In the USA 6.5 million people were in jail, in prison, on probation, or parole at years end 2000. Approximately 2% of the potential work force has been stigmatized and about five million Americans lost their right to vote because of criminal conviction. A disproportionate number are minorities. In 1997, 1.46 million African-Americans of a population of 10.4 million lost their right to vote due to imprisonment. Reflecting a rate of disenfranchisement that is seven times the national average, thirteen percent of all adult African-Americans-1.4 million-are disenfranchised compared to the 4.6 million African-Americans who voted in 1996.

African-Americans makes up roughly 13 percent of the population. A third of the African-American suffrage is affected. Concomitantly one sixth of the approximately 15 percent of the Hispanic suffrage is affected. If we factor that less than half the general population votes the joint participation of African-Americans and Hispanics in the political arena combined equals half their 14 percent of eligible voters.

4. Projected Incarceration

It is projected that by the year 2020, 4.5 million African-Americans will be incarcerated. A quarter of the remaining half of 5.54 million will be Hispanics and the final 2.77 will be Caucasians and others. An estimated 10 million African-American and Hispanic will be in prison by 2020. A prison population that is five times as large as the prison population of all races combined today tolerates a growth in the prison population 12 times faster than the growth of the general population.

The percentage of minorities continues to increase at approximately the same rate as between 1980 and 1993. One out of three African-Americans between the ages of 18 and 34 will be in prison by the year 2020. For Hispanic men of the same age one out of four will be in prison by 2020. At this pace 4.5 million African-American men and 2.4 million Hispanic men will be incarcerated in 2020. This is a prison population five times greater than the prison population of all races combined today. At this rate the criminal justice system will accomplish, by the year 2020, what the segregation laws failed to do because of the Civil Rights Act of 1965.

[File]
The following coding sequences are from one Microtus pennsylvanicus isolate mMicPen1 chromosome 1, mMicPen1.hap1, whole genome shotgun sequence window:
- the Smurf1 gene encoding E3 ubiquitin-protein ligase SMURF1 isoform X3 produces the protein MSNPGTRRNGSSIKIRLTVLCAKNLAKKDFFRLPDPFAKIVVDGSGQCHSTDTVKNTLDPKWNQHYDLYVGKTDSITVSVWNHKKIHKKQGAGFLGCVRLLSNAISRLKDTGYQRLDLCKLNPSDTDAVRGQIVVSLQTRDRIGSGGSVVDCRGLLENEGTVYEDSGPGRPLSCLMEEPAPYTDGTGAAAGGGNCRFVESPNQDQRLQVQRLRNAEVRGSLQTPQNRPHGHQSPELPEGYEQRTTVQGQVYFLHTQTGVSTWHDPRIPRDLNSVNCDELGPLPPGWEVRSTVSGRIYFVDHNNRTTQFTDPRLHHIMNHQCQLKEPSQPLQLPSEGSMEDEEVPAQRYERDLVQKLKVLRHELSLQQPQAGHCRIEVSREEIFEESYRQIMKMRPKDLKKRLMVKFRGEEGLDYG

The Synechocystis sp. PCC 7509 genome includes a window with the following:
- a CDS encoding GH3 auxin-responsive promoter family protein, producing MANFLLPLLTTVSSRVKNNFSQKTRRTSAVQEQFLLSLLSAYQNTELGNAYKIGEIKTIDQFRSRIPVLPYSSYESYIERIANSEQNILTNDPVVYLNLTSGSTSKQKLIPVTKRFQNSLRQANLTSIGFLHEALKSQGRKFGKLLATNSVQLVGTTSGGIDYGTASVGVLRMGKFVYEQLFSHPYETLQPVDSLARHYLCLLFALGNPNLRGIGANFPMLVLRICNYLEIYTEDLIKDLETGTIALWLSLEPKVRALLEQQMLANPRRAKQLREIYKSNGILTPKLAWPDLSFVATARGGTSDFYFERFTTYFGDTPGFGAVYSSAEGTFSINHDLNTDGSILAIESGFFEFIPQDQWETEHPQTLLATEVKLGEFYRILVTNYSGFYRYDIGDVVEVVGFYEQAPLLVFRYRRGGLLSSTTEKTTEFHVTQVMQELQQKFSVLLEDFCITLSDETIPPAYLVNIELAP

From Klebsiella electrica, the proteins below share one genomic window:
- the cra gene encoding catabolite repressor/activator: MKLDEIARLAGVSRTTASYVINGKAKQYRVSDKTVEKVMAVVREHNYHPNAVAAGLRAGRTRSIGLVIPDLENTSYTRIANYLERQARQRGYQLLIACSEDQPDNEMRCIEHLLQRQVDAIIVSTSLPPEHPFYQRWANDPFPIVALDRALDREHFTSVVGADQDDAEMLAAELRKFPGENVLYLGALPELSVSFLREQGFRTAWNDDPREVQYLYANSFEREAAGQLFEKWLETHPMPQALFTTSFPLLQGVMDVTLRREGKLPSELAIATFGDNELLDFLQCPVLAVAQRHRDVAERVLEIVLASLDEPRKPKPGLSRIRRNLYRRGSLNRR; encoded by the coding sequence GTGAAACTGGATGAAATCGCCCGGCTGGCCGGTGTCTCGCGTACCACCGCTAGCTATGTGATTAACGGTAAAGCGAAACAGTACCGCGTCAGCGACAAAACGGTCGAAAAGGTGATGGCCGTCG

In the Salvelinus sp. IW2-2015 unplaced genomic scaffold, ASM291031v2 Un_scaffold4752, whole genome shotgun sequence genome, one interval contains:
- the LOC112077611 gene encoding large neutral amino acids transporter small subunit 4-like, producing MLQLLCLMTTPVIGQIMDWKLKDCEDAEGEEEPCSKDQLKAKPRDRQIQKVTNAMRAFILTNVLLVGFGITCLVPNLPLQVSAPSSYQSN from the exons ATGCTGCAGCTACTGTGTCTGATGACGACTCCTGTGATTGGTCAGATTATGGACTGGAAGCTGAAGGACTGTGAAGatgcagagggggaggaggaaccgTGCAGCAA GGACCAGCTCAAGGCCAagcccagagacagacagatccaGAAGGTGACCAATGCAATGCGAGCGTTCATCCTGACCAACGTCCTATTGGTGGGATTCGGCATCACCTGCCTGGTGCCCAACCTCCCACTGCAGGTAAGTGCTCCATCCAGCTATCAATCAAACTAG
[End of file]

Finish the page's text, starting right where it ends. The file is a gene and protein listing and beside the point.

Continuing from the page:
At the present level of incarceration by 2050 half of all African-Americans and Hispanics between the ages of 18 and 34 will have had some experience with prisons. Yet, reassessment doesn't enter into the thinking. Last year 41 billion was budgeted for the housing of prisoners. The operational cost of the military in Afghanistan is 10 billion. The budget for imprisonment alone, which would bankrupt the state governments if not for Federal subsidies, can absorb this year's International Monetary Fund 30 billion dollars bailout of Brazil with a savings of 10 billion. The United States affordably manages banking on increasing the debt of third world nations, launching Pershing like expeditions, accepting domestic economic inequity and racial cognitive dissonance by policing and incarceration although there is no scientific relationship between increased numbers of police and higher prison population in lowering crime.

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Author's Biography
Literacy Teacher, Avenal State Prison, 1988 to present. Out-of-class assignment: acting Supervisor of Academic Instruction (August & September, 2002). Master's in Administration & Supervision. Credential in English & Political Science from California State University of Fresno. Written for PBS, CBS and Educational Television. 'Dynamic Security', published in Journal of Correctional Education, March 2000.